ISLAMABAD: Pakistan has so far exported 150,000 tons of sugar to China while export of 200,000 tons of rice will be completed by June under the $1-billion duty-free incentive package offered by Beijing, revealed Adviser to Prime Minister on Commerce, Textile and Industry Abdul Razak Dawood.
Briefing the Senate Standing Committee on Commerce on Tuesday, the adviser said China had extended the duty-free package for the export of rice, sugar and 350,000 tons of cotton yarn.
Committee Chairman Mirza Muhammad Afridi was of the view that the domestic textile industry would be hurt by the export of yarn as its prices would surge in Pakistan’s market.
However, Dawood said Pakistan produced a huge quantity of cotton yarn so no such issue would arise. He added that textile-related industries were now giving good results as even closed factories had resumed production and there were hopes that textile exports would go up in coming days.
He informed meeting participants that he would be accompanying Prime Minister Imran Khan during the upcoming visit to China, where second phase of the free trade agreement (FTA) would be signed.
Under the agreement, Pakistan will get duty-free market access equivalent to that already enjoyed by member countries of the Association of Southeast Asian Nations (Asean) from China. “Although it took a long time to finalise the second phase of FTA, I would like to appreciate the Chinese government’s support in this regard.”
Senator Nauman Wazir pointed out that the government should get assurance from the Chinese side that it would not impose non-tariff barriers on imports from Pakistan.
Dawood pointed out that all such matters had already been discussed with China and he would further talk to Chinese authorities to get such assurances.
Talking about the performance of textile sector, Senator Shibli Faraz said the sector had become a ‘spoilt child’ by getting unnecessary subsidies. The productivity, efficiency and quality of the textile sector was not up to the mark despite getting huge subsidies and average monthly textile exports never exceeded $1.2 billion in the past 20 years.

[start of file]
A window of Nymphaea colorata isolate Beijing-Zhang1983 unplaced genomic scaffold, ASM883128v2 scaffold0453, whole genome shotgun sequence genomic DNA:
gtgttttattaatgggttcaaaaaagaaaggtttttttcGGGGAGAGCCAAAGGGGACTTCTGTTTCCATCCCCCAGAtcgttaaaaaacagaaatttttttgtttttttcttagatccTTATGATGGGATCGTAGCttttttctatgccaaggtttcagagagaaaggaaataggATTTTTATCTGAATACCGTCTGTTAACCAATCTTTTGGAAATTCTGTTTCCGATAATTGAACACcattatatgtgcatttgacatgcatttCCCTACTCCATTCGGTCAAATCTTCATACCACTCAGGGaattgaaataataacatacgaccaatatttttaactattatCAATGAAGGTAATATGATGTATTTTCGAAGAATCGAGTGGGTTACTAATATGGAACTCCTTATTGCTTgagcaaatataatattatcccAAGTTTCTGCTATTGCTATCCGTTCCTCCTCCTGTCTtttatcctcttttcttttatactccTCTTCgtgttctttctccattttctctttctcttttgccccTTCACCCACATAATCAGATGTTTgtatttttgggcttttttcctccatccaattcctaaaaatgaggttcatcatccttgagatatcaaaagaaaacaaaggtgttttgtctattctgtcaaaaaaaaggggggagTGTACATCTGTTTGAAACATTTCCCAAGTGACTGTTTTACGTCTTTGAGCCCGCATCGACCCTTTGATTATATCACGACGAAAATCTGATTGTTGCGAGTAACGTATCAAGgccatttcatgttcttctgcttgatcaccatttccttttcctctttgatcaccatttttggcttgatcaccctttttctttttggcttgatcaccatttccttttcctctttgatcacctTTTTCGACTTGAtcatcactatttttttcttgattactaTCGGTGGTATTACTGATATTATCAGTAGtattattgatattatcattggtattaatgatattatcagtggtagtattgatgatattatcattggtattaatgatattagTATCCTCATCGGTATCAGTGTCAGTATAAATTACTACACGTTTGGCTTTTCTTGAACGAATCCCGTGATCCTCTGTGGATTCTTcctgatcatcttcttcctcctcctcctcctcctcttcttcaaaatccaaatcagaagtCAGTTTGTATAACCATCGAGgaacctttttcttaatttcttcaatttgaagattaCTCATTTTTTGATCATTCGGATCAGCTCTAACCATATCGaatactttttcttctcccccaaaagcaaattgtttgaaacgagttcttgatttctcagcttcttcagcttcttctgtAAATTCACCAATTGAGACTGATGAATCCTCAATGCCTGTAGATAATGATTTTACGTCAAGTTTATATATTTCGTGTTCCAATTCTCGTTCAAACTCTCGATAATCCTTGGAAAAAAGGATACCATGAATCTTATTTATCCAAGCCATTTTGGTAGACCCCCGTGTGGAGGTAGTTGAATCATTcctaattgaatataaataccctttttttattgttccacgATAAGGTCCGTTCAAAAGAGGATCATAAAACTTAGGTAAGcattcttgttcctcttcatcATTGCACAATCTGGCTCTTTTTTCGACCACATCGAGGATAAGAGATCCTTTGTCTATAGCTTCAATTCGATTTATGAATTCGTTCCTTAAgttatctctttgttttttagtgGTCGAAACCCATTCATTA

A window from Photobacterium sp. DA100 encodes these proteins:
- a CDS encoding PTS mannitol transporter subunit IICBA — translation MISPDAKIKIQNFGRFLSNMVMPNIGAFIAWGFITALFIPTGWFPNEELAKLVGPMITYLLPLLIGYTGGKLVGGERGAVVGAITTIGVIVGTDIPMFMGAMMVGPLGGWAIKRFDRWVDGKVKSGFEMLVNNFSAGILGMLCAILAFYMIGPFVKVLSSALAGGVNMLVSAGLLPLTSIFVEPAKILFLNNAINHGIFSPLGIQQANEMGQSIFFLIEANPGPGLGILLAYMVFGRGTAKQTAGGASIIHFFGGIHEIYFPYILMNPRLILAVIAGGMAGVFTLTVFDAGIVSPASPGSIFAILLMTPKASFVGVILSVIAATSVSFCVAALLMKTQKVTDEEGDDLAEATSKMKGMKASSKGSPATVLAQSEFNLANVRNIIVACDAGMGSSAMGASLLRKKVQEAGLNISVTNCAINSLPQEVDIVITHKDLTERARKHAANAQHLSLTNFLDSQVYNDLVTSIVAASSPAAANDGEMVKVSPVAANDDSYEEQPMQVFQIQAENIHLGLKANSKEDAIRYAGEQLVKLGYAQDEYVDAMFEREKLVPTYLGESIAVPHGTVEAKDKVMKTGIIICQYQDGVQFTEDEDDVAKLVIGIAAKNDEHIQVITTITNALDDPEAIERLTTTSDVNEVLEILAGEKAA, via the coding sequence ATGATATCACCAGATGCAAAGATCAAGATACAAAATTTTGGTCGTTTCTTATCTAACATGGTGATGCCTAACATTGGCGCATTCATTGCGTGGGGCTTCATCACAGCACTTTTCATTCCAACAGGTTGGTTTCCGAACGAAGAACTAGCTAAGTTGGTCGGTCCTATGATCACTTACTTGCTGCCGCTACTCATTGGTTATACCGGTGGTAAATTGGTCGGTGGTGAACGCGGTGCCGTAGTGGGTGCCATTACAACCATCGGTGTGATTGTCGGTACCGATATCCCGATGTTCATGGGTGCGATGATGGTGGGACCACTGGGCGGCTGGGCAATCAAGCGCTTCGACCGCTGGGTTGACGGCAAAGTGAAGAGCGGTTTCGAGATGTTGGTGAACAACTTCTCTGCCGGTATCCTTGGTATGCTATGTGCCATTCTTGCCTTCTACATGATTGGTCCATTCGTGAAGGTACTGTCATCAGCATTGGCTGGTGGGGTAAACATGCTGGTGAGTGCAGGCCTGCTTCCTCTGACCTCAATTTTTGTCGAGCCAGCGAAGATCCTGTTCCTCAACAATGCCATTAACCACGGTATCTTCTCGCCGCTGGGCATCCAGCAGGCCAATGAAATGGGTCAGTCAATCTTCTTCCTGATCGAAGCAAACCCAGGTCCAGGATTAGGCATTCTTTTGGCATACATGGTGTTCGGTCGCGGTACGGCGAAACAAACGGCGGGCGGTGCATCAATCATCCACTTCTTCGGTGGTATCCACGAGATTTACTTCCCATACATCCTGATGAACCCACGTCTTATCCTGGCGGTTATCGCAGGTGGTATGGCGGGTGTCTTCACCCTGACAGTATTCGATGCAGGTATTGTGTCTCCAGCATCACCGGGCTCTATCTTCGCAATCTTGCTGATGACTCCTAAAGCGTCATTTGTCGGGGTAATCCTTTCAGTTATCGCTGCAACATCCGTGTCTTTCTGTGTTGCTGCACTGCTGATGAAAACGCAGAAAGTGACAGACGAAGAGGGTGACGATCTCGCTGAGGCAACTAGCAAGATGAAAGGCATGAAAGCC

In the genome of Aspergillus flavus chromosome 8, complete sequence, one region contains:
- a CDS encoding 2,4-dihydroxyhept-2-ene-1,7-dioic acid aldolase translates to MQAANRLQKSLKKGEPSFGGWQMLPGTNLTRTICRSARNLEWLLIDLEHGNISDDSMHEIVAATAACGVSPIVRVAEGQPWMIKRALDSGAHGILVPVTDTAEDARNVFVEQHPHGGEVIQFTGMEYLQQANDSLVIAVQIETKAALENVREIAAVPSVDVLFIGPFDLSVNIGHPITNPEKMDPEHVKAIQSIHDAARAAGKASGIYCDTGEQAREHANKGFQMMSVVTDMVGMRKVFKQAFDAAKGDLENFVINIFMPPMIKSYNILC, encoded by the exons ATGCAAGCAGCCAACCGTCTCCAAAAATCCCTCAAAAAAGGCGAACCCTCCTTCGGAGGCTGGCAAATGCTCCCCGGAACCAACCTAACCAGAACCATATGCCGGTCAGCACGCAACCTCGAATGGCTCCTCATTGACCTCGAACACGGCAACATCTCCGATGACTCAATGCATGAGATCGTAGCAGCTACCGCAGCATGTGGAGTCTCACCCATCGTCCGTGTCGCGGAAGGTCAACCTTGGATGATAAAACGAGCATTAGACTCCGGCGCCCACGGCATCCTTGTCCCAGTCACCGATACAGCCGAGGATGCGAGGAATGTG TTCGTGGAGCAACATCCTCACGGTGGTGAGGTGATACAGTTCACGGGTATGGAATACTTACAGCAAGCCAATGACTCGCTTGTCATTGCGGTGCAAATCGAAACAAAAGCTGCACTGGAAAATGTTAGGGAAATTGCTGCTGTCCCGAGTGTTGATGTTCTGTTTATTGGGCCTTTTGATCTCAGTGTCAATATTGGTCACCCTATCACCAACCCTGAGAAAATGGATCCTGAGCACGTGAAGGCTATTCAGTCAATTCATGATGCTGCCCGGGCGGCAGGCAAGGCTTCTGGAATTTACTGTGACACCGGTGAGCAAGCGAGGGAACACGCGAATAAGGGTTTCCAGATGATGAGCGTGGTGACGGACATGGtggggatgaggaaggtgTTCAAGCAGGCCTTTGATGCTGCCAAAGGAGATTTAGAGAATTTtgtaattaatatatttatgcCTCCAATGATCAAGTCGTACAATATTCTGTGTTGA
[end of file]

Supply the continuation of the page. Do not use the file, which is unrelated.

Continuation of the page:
Endorsing the senator’s stance, the adviser said the textile industry needed assistance around 15-20 years ago but now there was no need to offer any subsidy to the sector. However, he was of the view that the garment industry needed support owing to high prices of land, therefore, the government was mulling over extending long-term financing to garment manufacturers for the purchase of land and buildings to establish their industrial units.
Dawood told the committee that the government was engaged with Japan for the purchase of modern textile machinery and expressed hope that in the next six months an agreement would be finalised.
Senator Wazir suggested that the government should conduct a value chain analysis in the textile sector to find out the reasons behind the decrease in textile exports. He said commercial counsellors in Pakistani embassies abroad should also be bound to give feedback from their respective countries in order to find out potential markets in various parts of the world.
“If we want to boost our exports beyond $50 billion, we must have a look at areas other than textile,” Dawood remarked.
He pointed out that the engineering sector had a market share of over $4 trillion across the globe and it could help increase Pakistan’s exports to the desired level.